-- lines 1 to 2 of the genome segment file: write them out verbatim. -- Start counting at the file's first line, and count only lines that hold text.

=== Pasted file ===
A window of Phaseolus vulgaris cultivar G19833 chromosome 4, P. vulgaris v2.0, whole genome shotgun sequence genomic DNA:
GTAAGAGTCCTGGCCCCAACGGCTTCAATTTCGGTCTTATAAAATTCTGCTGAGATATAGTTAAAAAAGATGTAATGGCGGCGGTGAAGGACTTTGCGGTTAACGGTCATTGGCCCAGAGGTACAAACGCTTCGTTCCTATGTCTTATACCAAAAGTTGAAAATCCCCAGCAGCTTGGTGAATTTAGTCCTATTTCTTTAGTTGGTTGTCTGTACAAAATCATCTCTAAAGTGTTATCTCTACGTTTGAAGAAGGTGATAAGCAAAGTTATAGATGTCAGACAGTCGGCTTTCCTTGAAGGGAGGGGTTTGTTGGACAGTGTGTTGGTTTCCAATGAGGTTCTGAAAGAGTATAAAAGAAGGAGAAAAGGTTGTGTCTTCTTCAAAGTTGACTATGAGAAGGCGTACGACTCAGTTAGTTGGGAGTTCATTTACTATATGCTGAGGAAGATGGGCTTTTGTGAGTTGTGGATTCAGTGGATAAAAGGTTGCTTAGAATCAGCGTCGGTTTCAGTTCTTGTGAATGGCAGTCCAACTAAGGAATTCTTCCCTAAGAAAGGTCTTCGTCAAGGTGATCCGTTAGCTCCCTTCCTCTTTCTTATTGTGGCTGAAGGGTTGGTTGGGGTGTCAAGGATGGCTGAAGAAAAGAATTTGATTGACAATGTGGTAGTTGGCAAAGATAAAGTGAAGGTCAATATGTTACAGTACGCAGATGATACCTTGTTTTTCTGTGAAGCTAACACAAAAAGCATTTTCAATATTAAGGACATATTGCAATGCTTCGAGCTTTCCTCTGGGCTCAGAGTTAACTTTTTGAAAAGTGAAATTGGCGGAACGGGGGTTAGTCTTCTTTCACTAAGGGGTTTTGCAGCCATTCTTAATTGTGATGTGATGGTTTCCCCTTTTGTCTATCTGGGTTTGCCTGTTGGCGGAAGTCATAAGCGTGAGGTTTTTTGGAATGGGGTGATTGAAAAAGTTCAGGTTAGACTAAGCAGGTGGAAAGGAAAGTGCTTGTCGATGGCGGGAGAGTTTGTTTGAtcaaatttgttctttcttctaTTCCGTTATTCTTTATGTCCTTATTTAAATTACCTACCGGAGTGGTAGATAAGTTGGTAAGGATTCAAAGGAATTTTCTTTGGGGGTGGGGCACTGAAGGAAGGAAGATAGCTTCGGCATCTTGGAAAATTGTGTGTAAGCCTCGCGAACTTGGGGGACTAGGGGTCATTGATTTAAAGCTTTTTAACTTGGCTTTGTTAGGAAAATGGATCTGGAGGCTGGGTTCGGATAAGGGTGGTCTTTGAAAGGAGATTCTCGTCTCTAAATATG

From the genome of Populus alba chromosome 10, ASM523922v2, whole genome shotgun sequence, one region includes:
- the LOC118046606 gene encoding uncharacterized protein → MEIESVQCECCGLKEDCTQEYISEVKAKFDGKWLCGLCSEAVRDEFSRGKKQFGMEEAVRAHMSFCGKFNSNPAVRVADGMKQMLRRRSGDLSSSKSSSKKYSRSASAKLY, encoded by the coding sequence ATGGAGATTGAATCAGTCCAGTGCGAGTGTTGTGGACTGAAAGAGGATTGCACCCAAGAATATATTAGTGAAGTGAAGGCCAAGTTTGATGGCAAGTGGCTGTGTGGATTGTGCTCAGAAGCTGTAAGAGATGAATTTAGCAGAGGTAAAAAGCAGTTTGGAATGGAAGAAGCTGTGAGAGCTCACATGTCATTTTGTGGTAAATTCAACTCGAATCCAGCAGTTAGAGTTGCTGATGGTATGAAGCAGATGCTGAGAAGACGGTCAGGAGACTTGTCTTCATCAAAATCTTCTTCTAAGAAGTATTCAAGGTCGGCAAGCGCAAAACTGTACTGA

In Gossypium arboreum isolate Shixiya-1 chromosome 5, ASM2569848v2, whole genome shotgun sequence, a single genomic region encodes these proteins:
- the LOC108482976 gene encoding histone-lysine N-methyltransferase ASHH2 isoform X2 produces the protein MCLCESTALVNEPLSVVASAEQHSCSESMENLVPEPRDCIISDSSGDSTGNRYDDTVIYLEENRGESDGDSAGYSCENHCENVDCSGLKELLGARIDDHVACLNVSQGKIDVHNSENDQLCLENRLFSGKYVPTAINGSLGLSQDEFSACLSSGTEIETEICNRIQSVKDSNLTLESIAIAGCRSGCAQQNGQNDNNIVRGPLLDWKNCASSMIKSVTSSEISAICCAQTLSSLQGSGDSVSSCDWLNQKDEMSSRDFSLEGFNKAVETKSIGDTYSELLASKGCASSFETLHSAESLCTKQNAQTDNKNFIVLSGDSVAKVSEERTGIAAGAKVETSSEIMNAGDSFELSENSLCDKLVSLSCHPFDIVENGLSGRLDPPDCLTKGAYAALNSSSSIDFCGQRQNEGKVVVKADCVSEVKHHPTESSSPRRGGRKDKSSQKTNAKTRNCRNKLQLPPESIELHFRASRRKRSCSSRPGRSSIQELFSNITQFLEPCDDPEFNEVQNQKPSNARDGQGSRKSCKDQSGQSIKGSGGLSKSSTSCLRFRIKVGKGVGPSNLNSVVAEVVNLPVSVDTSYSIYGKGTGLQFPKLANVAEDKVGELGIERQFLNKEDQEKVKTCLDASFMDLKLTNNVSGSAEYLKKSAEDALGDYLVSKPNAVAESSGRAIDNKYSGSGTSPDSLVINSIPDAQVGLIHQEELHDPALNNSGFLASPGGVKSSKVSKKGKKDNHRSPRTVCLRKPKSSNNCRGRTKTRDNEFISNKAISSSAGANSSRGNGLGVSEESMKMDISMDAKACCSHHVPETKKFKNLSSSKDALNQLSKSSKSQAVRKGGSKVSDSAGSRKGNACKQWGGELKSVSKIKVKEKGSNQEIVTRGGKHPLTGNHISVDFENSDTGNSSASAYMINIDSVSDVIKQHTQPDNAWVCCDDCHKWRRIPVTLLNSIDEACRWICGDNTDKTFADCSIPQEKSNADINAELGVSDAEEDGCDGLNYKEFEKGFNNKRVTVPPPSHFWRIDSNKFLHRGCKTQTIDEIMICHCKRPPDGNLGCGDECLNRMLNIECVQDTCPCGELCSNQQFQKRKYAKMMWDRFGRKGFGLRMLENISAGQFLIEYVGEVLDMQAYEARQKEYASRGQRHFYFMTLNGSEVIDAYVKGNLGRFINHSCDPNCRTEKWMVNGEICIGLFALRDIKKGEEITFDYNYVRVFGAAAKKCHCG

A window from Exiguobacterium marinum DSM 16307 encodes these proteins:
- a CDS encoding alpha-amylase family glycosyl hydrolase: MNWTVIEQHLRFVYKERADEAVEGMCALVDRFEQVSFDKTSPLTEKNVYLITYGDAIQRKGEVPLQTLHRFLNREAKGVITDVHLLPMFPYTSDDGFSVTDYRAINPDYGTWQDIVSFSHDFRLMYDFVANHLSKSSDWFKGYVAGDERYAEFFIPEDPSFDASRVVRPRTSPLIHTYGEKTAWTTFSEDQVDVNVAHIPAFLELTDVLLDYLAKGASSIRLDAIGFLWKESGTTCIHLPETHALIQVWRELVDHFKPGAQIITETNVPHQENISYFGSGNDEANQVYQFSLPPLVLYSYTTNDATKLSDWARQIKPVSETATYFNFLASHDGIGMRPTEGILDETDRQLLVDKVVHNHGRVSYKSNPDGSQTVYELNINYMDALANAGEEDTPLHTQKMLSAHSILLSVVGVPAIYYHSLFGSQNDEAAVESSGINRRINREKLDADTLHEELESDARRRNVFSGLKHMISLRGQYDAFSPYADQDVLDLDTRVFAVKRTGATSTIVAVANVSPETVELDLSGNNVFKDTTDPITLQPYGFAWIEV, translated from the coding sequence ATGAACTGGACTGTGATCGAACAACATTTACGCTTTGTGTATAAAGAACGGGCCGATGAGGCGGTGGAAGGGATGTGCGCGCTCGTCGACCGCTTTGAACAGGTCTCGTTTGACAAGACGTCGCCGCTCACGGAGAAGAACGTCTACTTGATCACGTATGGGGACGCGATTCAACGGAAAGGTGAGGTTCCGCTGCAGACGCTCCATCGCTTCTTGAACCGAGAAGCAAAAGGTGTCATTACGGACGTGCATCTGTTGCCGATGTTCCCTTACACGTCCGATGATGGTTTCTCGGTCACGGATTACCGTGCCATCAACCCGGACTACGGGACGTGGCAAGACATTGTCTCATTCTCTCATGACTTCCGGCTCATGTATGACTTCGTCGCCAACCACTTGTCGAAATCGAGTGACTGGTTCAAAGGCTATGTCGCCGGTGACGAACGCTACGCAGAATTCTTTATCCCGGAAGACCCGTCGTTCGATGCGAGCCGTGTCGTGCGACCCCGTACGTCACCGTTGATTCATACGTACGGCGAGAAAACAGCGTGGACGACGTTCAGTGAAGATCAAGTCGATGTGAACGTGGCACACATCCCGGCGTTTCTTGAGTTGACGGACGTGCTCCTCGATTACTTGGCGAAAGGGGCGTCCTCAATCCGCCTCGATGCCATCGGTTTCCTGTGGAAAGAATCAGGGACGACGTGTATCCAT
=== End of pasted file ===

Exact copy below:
A window of Phaseolus vulgaris cultivar G19833 chromosome 4, P. vulgaris v2.0, whole genome shotgun sequence genomic DNA:
GTAAGAGTCCTGGCCCCAACGGCTTCAATTTCGGTCTTATAAAATTCTGCTGAGATATAGTTAAAAAAGATGTAATGGCGGCGGTGAAGGACTTTGCGGTTAACGGTCATTGGCCCAGAGGTACAAACGCTTCGTTCCTATGTCTTATACCAAAAGTTGAAAATCCCCAGCAGCTTGGTGAATTTAGTCCTATTTCTTTAGTTGGTTGTCTGTACAAAATCATCTCTAAAGTGTTATCTCTACGTTTGAAGAAGGTGATAAGCAAAGTTATAGATGTCAGACAGTCGGCTTTCCTTGAAGGGAGGGGTTTGTTGGACAGTGTGTTGGTTTCCAATGAGGTTCTGAAAGAGTATAAAAGAAGGAGAAAAGGTTGTGTCTTCTTCAAAGTTGACTATGAGAAGGCGTACGACTCAGTTAGTTGGGAGTTCATTTACTATATGCTGAGGAAGATGGGCTTTTGTGAGTTGTGGATTCAGTGGATAAAAGGTTGCTTAGAATCAGCGTCGGTTTCAGTTCTTGTGAATGGCAGTCCAACTAAGGAATTCTTCCCTAAGAAAGGTCTTCGTCAAGGTGATCCGTTAGCTCCCTTCCTCTTTCTTATTGTGGCTGAAGGGTTGGTTGGGGTGTCAAGGATGGCTGAAGAAAAGAATTTGATTGACAATGTGGTAGTTGGCAAAGATAAAGTGAAGGTCAATATGTTACAGTACGCAGATGATACCTTGTTTTTCTGTGAAGCTAACACAAAAAGCATTTTCAATATTAAGGACATATTGCAATGCTTCGAGCTTTCCTCTGGGCTCAGAGTTAACTTTTTGAAAAGTGAAATTGGCGGAACGGGGGTTAGTCTTCTTTCACTAAGGGGTTTTGCAGCCATTCTTAATTGTGATGTGATGGTTTCCCCTTTTGTCTATCTGGGTTTGCCTGTTGGCGGAAGTCATAAGCGTGAGGTTTTTTGGAATGGGGTGATTGAAAAAGTTCAGGTTAGACTAAGCAGGTGGAAAGGAAAGTGCTTGTCGATGGCGGGAGAGTTTGTTTGAtcaaatttgttctttcttctaTTCCGTTATTCTTTATGTCCTTATTTAAATTACCTACCGGAGTGGTAGATAAGTTGGTAAGGATTCAAAGGAATTTTCTTTGGGGGTGGGGCACTGAAGGAAGGAAGATAGCTTCGGCATCTTGGAAAATTGTGTGTAAGCCTCGCGAACTTGGGGGACTAGGGGTCATTGATTTAAAGCTTTTTAACTTGGCTTTGTTAGGAAAATGGATCTGGAGGCTGGGTTCGGATAAGGGTGGTCTTTGAAAGGAGATTCTCGTCTCTAAATATG